Family homes tend to be packed with ‘stuff’, and a lot of that stuff ends up being thrown away.
n fact, every person in the UK throws away their own body weight in rubbish every seven weeks, according to research by Hillarys, and YouTuber and CBeebies TV presenter Maddie Moate thinks it’s time children and their families thought more about what they discard, and how it can be reused instead.
So Moate has written a book Stuff: Eco-Stories of Everyday Stuff, revealing the ingenious ways people have made, used and re-used the items around them, and explaining how kids can do it too.
“Being more eco-friendly at home needn’t feel like an inconvenience,” stresses Moate. “There are lots of fun, simple things we can do with young kids that will help keep them busy and inspire them to be mindful about the stuff we use and the green spaces we share.
“I recommend starting with sustainable habits that enhance your life rather than leave you feeling inconvenienced. Ultimately, though, I think one of the simplest changes we can all make is to buy less and reuse more.
“Before shopping in the sales, let’s ask ourselves whether we really need it. And when we spring clean, let’s ask our friends and family if they want our unused items before we take them to the tip.
“Valuing our stuff and treating it with respect will help us get more life out of it, and the longer we can make use of something the better.”
Here are 6 simple ways Moate suggests children can start to re-use ‘stuff’ and help the environment…
1. Create a ‘reuse bin’
You may already have separate bins for rubbish and recycling, but Moate stresses that lots of our recycling can be reused before we get rid of it. “Why not start a reuse bin?” she suggests. “This can be a place to put clean recycled materials that can be used again for things like arts and crafts.”
2. Become a water collector
Moate points out that in some parts of the world, fresh water is considered a luxury and a precious resource. “To help us conserve water, encourage kids to collect rainwater in old containers and use it to water the garden or house plants.”
3. Go on a rubbish ramble
Grab a pair of gloves and a bucket, and go on a rubbish ramble, suggests Moate. “When litter ends up in our natural ecosystems it can be harmful to wildlife and can take hundreds of years to break down,” she says. “We can do our bit by helping clean up our local environment when we’re out and about.”
4. Open your own bee café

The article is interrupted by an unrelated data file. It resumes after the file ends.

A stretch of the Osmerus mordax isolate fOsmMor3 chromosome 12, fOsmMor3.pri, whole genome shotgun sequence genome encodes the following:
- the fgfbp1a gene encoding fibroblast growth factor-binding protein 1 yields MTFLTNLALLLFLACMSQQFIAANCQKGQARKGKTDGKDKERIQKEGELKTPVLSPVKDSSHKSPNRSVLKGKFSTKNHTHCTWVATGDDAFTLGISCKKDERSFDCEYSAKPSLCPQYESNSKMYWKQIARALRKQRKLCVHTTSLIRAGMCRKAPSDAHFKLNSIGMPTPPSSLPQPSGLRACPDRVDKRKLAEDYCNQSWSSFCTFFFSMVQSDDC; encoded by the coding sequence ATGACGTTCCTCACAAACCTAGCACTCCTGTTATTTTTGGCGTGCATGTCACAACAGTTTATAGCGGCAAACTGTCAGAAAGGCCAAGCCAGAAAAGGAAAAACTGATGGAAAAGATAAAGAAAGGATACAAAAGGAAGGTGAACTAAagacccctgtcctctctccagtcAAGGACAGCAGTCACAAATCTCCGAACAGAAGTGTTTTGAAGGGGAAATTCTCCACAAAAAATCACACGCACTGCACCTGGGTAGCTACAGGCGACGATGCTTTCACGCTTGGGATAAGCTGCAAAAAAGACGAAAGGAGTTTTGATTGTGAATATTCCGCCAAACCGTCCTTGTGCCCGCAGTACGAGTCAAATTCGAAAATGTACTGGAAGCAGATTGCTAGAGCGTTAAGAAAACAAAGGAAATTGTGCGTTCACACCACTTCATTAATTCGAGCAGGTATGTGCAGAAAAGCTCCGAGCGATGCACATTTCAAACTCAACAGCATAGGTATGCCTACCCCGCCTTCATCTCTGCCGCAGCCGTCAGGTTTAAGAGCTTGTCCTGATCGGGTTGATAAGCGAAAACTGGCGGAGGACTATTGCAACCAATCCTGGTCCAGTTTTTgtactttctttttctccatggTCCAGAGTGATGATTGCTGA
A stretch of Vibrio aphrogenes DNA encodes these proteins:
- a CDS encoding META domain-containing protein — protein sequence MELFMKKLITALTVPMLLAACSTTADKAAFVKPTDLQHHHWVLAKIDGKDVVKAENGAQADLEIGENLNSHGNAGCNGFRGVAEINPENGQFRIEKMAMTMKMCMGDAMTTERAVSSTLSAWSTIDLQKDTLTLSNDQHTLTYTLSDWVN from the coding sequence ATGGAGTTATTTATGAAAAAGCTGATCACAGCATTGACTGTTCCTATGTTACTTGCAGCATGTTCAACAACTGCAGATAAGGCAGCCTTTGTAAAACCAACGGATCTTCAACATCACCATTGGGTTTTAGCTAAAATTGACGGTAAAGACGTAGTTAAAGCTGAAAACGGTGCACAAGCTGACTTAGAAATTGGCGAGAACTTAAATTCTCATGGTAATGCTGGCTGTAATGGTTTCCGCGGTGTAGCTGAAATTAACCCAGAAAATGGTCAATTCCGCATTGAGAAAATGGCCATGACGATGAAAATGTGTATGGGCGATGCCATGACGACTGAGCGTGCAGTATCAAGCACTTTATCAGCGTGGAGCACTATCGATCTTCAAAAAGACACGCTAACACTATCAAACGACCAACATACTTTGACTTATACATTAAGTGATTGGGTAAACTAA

Bees will travel up to two miles in search of flowers loaded with nectar and pollen for food, explains Moate.
“Over the years, we’ve destroyed a lot of our native wildflower habitats and this makes searching for food pretty exhausting for our pollinator buddies,” she says. “We can help them out by planting a bee café to help them refuel. A bee cafe is a one-pot stop for our pollinator friends no matter where you live.”
Wildflowers bees enjoy include cornflowers, viper’s bugloss, poppies and dandelion, and Moate adds: “I really love bees, so planting wildflowers not only encouraged pollinators but also made my garden more exciting.”
5. Craft your own recycled paper
You’ll need: old paper, a bowl, water, tea towel and a rolling pin.
How to do it: Get some recycled paper and tear it into tiny pieces, and then mix the pieces of paper with some water in a bowl, and squish it all together until it’s really mushy. Squeeze the mushy mixture into balls of pulp, and place each pulp ball on a flat surface and put a tea towel over the top, before using a rolling pin to flatten it and squeeze out the excess water. Leave the pulp to dry and you’ve made your own paper!
6. Construct a compost bin
“Composting at home is great because it reduces the amount of food waste we send to landfills, which create huge amounts of greenhouse gas,” says Moate. “You don’t need to have a garden to start composting either, you can make a mini-compost bin in something as small as a plastic bottle.”
You’ll need: an old plastic bottle, scissors, a pin, tray, brown/green waste, a spray water bottle and kitchen towel.
How to do it: Wash an old plastic bottle and peel off any labels, then ask a grown-up to help you cut the top off the bottle and use a pin to poke some holes in the bottom for drainage. Place the bottle on a plastic tray and add a layer of brown waste – like shredded paper, torn-up egg cartons and crunchy old leaves. Spray the brown layer with water till it’s damp, but not too soggy, and then add a layer of green waste – like vegetables, food scraps and grass cuttings. Place the tray and composter somewhere warm like a sunny windowsill, and give it a stir every day and add a little more water to help micro-organisms break the contents down into compost.
Lay a sheet of kitchen towel over the top to keep it damp, and continue to add layers of brown and green waste, but remember it will take time for everything to decompose. When the layers have transformed into compost, you can add it to the soil around plants to give them a healthy snack packed with nutrients.
Stuff: Eco-Stories of Everyday Stuff by Maddie Moate, Puffin, £12.99. Available now